When I go home to Tennessee, I always go through a tiny little town, Hazel, Ky. I love it. I don't know if it's the fact that is where my father is from, the nostalgia, but I love going through Hazel. I always drive well under the speed limit to truly enjoy that thin line between Tennessee and Kentucky.
There used to be a diner, a barber, a post office and a grocery store. Now it is an antique paradise. I can remember visiting Mammar, that's what my sister and I called my dad's mother, and she would let us walk to the grocery store from her house. We always felt so big. We would get into the store and the same woman, whose name escapes me, with her beehive hair was operating the old manual cash register. Molly and I picked out our delicacy and charged it to Mammar's account.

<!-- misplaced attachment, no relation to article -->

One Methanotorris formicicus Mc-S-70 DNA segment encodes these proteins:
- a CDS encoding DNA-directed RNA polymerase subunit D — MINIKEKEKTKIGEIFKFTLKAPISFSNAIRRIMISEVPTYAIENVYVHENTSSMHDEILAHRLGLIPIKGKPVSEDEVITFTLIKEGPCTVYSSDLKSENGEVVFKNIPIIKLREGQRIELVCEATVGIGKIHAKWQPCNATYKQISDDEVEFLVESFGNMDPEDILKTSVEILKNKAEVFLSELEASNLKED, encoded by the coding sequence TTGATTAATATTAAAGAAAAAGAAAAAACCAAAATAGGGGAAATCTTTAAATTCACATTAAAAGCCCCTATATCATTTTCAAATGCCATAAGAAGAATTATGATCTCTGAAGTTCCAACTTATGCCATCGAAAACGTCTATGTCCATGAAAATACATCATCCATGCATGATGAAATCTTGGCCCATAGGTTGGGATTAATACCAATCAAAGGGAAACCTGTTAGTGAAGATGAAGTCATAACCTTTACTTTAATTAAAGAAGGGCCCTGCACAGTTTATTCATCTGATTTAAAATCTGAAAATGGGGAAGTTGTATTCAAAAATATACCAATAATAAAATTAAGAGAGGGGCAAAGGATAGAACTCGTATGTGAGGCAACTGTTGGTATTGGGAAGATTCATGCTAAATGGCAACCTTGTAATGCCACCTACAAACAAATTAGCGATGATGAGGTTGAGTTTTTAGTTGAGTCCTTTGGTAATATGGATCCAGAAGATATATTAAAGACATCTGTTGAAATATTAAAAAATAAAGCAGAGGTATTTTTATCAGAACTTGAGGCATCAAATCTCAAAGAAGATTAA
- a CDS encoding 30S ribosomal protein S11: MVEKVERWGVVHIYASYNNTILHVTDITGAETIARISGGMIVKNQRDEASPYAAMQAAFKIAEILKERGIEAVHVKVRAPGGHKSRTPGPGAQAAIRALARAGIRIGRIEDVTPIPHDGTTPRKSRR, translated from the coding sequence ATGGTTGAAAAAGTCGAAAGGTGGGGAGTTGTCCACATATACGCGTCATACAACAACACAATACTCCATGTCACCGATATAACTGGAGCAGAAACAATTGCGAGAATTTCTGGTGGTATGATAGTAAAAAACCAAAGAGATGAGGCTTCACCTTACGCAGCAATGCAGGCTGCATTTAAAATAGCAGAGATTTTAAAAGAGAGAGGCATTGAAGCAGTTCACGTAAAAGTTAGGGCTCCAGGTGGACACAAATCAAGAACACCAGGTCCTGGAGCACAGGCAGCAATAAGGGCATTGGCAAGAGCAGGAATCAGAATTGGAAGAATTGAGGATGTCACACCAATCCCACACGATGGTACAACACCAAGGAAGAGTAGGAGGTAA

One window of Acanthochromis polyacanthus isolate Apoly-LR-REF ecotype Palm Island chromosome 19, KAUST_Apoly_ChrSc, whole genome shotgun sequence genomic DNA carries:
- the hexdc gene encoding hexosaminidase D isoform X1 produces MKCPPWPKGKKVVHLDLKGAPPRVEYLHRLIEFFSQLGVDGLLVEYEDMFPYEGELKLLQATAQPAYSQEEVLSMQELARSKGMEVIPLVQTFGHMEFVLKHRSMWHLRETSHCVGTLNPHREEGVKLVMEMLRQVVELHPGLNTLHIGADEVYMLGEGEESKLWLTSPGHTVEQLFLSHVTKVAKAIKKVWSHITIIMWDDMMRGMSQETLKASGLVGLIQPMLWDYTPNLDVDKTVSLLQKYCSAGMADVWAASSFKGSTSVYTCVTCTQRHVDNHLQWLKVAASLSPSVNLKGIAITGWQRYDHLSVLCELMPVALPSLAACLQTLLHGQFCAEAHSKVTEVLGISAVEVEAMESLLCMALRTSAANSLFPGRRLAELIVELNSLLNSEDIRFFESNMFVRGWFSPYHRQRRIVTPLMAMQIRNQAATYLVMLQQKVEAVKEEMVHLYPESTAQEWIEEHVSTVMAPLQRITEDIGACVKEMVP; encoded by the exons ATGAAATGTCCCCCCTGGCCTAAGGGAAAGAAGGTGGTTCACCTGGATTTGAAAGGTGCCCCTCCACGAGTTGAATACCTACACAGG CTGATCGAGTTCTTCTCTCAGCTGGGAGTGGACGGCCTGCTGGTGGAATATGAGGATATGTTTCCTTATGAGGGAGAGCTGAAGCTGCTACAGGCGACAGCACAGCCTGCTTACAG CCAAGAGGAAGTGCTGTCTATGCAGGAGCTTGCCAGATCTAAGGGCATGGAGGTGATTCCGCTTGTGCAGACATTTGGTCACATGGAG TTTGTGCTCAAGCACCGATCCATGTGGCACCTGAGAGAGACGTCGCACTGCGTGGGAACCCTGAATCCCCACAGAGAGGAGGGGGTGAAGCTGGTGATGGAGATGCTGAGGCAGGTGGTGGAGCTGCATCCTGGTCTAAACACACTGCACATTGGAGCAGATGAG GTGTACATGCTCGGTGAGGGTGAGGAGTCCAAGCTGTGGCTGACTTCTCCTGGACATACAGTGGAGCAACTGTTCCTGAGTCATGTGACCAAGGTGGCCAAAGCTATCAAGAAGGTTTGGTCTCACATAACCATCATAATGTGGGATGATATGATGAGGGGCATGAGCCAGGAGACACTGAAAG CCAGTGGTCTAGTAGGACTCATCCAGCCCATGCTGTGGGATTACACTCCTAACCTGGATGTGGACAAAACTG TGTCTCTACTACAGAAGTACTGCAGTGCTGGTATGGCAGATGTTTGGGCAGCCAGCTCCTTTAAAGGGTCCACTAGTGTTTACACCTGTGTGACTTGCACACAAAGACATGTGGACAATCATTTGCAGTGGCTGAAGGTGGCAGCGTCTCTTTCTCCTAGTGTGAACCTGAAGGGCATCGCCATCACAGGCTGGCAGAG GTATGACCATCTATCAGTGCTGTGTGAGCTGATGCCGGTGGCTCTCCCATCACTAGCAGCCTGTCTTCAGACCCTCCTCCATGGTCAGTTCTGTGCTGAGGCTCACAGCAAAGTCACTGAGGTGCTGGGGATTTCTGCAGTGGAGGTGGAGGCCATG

There is nothing like going home.
The people who live here have created Hazel's Art District. I will have to stop next time.
The main drag
One of many antique stores
I just loved the star
I'm not sure I understand what it is that makes going home feel so good. I know when I cross the state line I am nearly home. I breathe slower, deeper. If the weather permits, I drive the rest of the way with the windows down.
I've driven the boys past my dad's childhood home, taken them to the cemetery on more than one occasion to "meet" Mammar, and walked the main drag with them. I want them to understand the importance of family and the importance of history.
Mom, Dad, Molly, and me